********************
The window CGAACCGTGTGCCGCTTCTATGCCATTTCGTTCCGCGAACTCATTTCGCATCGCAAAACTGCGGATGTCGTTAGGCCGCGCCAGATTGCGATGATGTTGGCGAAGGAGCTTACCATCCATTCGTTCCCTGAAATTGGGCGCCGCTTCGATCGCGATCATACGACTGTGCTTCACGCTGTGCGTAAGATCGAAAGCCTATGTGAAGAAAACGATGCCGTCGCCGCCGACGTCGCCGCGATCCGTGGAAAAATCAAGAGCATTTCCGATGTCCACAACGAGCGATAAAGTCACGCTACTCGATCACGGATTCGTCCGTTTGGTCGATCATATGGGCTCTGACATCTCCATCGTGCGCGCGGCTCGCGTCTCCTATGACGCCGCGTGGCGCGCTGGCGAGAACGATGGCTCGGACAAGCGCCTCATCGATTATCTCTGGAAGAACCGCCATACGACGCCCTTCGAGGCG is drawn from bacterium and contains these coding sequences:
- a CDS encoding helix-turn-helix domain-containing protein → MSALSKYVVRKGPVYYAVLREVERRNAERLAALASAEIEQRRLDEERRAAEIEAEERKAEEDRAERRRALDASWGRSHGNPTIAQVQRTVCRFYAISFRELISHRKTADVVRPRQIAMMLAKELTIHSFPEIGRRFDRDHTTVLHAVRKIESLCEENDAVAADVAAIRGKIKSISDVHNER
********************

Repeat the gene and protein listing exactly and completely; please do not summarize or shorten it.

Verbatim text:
The window CGAACCGTGTGCCGCTTCTATGCCATTTCGTTCCGCGAACTCATTTCGCATCGCAAAACTGCGGATGTCGTTAGGCCGCGCCAGATTGCGATGATGTTGGCGAAGGAGCTTACCATCCATTCGTTCCCTGAAATTGGGCGCCGCTTCGATCGCGATCATACGACTGTGCTTCACGCTGTGCGTAAGATCGAAAGCCTATGTGAAGAAAACGATGCCGTCGCCGCCGACGTCGCCGCGATCCGTGGAAAAATCAAGAGCATTTCCGATGTCCACAACGAGCGATAAAGTCACGCTACTCGATCACGGATTCGTCCGTTTGGTCGATCATATGGGCTCTGACATCTCCATCGTGCGCGCGGCTCGCGTCTCCTATGACGCCGCGTGGCGCGCTGGCGAGAACGATGGCTCGGACAAGCGCCTCATCGATTATCTCTGGAAGAACCGCCATACGACGCCCTTCGAGGCG is drawn from bacterium and contains these coding sequences:
- a CDS encoding helix-turn-helix domain-containing protein → MSALSKYVVRKGPVYYAVLREVERRNAERLAALASAEIEQRRLDEERRAAEIEAEERKAEEDRAERRRALDASWGRSHGNPTIAQVQRTVCRFYAISFRELISHRKTADVVRPRQIAMMLAKELTIHSFPEIGRRFDRDHTTVLHAVRKIESLCEENDAVAADVAAIRGKIKSISDVHNER